And in 2004, a 210-horsepower 3.3-liter V6 was introduced for the Camry SE. Again, all V6 Camrys were automatic transmission only.

5th Generation Mechanical Problem Watchlist

The fifth generation Camry, while again generally quite reliable, had a few reported issues that some owners encountered:

Engine Oil Sludge: Certain models in this generation were known for potential engine oil sludge buildup if not properly maintained.

Transmission Problems: Some owners reported transmission-related issues, such as rough shifting or failure to engage gears smoothly, particularly in automatic transmissions.

Suspension and Steering Concerns: Instances of premature wear of suspension components or complaints about steering system noises were reported by some drivers.

Brake Wear: Similar to later generations, some drivers experienced faster-than-expected wear of brake pads and rotors.

Electrical and Interior Issues: Occasional problems with electrical components, such as malfunctioning power windows or interior lights, were reported by a small number of owners.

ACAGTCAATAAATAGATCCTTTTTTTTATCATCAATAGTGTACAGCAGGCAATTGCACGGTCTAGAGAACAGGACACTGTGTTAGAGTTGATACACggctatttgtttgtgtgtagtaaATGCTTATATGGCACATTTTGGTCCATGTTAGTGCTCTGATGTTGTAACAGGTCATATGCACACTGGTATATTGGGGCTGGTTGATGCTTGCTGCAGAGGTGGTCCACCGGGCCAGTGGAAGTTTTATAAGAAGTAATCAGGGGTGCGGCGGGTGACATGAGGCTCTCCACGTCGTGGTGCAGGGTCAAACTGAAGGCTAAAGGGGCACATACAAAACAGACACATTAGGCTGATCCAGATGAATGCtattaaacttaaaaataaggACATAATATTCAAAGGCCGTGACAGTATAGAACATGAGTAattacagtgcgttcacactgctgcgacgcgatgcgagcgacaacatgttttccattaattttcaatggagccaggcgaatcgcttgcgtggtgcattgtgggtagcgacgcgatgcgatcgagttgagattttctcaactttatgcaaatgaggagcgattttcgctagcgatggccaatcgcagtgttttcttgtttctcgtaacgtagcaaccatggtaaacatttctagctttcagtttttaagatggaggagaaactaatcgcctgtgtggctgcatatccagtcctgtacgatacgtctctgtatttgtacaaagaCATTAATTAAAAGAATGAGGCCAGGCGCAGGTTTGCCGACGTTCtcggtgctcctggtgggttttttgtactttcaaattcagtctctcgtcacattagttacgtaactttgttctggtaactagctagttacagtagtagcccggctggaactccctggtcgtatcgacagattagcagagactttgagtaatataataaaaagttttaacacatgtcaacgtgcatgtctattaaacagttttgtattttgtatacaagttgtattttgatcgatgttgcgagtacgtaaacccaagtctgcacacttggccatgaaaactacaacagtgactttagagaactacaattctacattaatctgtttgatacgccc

Overall Pros And Cons Of An Older Toyota Camry

Older Camry Pros:

Reliability: Toyota Camrys are known for their long-term reliability, so even older models may still have a lot of life left if properly maintained.

Low Maintenance Costs: Generally, Toyotas have lower maintenance costs compared to some other brands, thanks to their durable build and widespread availability of parts.

More Car Buying Tips:

How To Get The Best Deal On A New Toyota

This One Tip Will Save Thousands On Car Insurance

Understanding Wholesale And Trade-in Values

The Best Used Cars For Gas Mileage

Fuel Efficiency: Older Camry models often offer decent fuel efficiency, which can be a plus with rising fuel costs.

Resale Value: While buying an older car might not seem like an investment, Toyotas tend to retain their value relatively well compared to other brands, which can be beneficial if you decide to sell it later.